Category: writing

A Fly in the Cafeteria

I saw a rumpled, paunchy, balding, middle-aged man in the company cafeteria. His fly’s zipper was down, and part of his shirttail was sticking out through the opening. He had probably just come from the restroom. At least I hoped he had just come from there and hadn’t been walking around in this state all morning.

Being a person who tends to grab the bull by the horns, so to speak, I sidled up to him in the line for the register and whispered, “Your zipper is down.”

He looked at me and then down at his fly. He promptly zipped himself up. Then he looked me up and down and said, rather snidely, “Thank you for noticing.”

I was speechless, but not for long. “Good thing your shirt was sticking out. If anything else had been, I’m sure I would have missed it.”

I turned before he could comment, but not before he could throw a hard roll at my head.

via Daily Prompt: Zip

Reading About Writing

Back in the day — I like this expression because it’s so vague — my sister used to buy and read every cookbook she could get her hands on. She never followed one recipe from any of them, but she had lots of information to share at parties. I thought this was a riot.

Until I realized that I was currently doing the same thing, but with a book about writing.

I like to write, and the occasional person has occasionally suggested that I should write a book because I’m a gluttonous reader of them. By their calculations, I should inherently know how to compose a novel, by osmosis.

However, I have no idea how to plot a book, or how to make the characters come to life. I also remember a college professor saying that it is damn near impossible to find someone to publish a first novel. Some writers do, of course, but if you look at the New York Times Best Sellers’ list, the same writers’ names appear there week after week and year after year. That fact alone suggests that publishers (and readers) like to stick with already-successful authors.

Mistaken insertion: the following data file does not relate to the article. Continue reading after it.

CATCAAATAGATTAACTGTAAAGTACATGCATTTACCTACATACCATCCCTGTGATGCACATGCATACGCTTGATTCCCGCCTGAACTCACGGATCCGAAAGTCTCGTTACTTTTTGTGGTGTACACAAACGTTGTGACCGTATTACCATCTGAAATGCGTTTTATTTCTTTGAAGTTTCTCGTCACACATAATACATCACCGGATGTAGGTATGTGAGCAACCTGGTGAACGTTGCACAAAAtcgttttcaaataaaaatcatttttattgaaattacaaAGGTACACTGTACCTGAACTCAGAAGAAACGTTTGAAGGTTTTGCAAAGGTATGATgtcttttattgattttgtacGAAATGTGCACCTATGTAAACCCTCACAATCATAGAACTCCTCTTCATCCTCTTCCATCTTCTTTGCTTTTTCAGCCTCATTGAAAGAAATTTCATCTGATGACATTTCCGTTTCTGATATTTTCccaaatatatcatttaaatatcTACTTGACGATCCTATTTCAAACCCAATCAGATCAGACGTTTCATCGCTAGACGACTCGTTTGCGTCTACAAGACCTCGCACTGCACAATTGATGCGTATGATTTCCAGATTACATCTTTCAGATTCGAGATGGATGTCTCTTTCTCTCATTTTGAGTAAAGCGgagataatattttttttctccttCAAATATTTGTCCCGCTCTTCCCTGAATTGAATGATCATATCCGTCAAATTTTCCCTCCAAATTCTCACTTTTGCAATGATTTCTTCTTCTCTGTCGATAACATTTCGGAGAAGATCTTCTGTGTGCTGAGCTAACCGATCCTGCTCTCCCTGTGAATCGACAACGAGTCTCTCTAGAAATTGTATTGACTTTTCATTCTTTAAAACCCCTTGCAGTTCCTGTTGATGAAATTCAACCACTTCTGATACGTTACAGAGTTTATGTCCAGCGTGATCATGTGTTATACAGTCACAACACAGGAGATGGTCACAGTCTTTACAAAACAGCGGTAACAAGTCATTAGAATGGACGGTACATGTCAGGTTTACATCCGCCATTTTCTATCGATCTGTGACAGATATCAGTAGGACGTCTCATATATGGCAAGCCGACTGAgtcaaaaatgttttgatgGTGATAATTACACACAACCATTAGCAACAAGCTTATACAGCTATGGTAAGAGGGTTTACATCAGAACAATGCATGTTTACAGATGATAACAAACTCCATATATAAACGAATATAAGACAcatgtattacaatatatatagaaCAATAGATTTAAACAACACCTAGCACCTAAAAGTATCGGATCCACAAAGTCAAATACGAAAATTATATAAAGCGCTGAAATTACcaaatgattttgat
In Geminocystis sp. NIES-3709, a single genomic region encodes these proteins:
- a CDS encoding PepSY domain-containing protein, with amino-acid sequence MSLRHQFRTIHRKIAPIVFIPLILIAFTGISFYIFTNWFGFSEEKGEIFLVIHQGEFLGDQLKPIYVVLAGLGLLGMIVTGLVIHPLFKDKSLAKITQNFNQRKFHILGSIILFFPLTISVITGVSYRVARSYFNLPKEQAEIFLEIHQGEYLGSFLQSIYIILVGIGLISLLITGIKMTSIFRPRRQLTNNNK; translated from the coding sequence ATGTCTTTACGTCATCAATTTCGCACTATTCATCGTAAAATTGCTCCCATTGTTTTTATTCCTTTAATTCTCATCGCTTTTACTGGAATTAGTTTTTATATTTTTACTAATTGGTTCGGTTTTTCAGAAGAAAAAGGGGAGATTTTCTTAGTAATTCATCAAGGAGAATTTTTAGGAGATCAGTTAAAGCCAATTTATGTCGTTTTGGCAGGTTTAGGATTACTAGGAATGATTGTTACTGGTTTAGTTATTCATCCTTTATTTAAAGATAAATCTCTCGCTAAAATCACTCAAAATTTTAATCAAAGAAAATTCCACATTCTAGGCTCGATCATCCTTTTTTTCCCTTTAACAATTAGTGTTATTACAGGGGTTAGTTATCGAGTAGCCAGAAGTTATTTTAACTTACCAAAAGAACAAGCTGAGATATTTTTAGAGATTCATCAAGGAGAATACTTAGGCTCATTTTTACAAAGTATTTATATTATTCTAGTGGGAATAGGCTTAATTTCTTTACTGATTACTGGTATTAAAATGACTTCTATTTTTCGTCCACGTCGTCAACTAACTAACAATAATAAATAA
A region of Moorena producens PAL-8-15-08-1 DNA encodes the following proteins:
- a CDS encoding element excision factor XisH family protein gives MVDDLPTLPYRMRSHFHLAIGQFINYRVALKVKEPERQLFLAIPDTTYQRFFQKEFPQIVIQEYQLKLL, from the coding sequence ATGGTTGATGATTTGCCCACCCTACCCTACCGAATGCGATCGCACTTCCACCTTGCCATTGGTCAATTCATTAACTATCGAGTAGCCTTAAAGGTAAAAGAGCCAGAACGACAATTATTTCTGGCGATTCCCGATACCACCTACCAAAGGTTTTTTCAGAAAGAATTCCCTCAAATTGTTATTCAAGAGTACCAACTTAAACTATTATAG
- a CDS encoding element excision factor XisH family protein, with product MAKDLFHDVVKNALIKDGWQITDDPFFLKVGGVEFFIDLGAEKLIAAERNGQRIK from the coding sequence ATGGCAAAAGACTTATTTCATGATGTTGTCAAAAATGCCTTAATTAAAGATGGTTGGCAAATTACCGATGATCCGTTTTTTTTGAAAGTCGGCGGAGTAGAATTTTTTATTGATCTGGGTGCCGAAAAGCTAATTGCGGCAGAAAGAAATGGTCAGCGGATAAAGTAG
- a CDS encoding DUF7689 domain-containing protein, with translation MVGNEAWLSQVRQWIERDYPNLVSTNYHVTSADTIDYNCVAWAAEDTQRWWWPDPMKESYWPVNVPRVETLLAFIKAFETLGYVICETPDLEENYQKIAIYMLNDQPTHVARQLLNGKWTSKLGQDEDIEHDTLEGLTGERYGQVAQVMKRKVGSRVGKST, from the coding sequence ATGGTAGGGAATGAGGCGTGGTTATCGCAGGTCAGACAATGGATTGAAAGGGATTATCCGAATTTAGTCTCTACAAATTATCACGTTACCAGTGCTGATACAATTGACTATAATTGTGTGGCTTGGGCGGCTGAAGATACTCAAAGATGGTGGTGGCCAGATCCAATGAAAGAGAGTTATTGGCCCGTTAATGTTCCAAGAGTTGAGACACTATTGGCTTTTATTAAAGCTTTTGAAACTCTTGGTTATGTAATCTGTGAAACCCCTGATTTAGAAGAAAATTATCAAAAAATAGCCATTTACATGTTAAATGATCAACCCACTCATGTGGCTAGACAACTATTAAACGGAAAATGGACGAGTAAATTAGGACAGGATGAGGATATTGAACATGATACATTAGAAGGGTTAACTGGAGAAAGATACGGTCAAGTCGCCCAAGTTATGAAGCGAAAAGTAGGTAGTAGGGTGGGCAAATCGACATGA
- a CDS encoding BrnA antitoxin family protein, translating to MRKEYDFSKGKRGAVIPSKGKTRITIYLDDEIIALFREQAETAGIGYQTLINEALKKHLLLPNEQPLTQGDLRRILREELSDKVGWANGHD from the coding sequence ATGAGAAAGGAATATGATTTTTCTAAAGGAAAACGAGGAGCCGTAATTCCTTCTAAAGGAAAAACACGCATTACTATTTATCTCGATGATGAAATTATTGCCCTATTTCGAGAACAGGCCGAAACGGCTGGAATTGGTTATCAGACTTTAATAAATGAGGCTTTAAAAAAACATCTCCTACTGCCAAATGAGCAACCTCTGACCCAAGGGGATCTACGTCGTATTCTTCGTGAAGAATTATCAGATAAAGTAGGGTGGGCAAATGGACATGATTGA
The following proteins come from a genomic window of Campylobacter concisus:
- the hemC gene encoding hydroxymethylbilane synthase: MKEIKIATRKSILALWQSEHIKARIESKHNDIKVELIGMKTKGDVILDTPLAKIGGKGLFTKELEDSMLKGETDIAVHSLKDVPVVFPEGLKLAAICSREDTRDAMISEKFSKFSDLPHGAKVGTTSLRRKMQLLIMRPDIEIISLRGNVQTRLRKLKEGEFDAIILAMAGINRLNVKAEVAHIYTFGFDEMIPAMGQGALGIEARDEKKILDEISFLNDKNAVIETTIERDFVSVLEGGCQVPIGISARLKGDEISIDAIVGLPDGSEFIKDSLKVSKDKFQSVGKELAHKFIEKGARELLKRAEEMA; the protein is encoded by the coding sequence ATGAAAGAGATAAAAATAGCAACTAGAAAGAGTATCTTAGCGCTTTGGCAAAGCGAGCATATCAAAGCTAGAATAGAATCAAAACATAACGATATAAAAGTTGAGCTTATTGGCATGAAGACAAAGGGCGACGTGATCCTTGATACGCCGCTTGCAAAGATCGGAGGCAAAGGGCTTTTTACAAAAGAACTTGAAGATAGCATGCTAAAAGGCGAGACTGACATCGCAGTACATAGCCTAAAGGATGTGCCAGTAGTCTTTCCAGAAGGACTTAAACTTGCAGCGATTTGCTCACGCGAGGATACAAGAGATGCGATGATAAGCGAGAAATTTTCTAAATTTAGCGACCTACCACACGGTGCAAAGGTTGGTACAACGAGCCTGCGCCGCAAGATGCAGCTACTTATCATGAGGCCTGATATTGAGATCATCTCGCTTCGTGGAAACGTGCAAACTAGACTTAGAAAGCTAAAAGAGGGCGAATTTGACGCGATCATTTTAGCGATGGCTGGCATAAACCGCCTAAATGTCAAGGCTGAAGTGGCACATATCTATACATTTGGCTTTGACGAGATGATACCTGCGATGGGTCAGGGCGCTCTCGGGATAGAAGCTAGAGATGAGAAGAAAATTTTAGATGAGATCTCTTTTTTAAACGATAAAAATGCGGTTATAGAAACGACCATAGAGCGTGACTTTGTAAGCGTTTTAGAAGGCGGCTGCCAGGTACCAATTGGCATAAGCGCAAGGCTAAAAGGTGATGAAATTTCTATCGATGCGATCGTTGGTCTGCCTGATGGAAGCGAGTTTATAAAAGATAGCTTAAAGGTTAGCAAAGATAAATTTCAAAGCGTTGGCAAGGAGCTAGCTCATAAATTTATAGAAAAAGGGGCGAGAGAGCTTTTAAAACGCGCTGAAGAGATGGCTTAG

So, I bought a book on writing, written by an author I admire, Lawrence Block. The book is Writing the Novel from Plot to Print to Pixel. Block broke down every step of how to write a book, and how to get it published. I read the first 13 chapters with a student’s attention (a good student’s), but stopped reading a few pages into Chapter 14, “Getting Published.” That chapter is followed by chapters on “The Case for Self-Publishing,” “The Case Against Self-Publishing,” “How to be Your Own Publisher,” “Doing It Again,” and finally, “Now It’s Up to You.”

What I learned from the first 13 chapters is that writing a novel is extremely hard work that must be done consistently. What I learned from the beginning of Chapter 14 is that, while I might produce a publishable book, getting someone to actually publish it is an even harder job. I didn’t even bother reading the self-publishing chapters, because I know many people who have self-published and, once their friends and family bought their books, sales dried up. The authors had no idea how to market their books and no giant publisher to help them, so along with sales, interest in their books disintegrated as well.

Unlike my sister, I’m not going to buy more books on writing. I’ll either write a book, using what I learned from chapters 1 – 13, or I won’t. I probably won’t be able to find a publisher without having an agent represent my book, or find an agent without having published before, so I’ll have to leave it up to serendipity, or luck.

It’s worked for others. Those others were probably predestined to become published authors, and there’s no way to check if I’m on that list, so I’ll have to leave it to chance. I’ll cross that bridge, as they say, when (and if) I come to it.

Right now, I think I’ll go read a cookbook.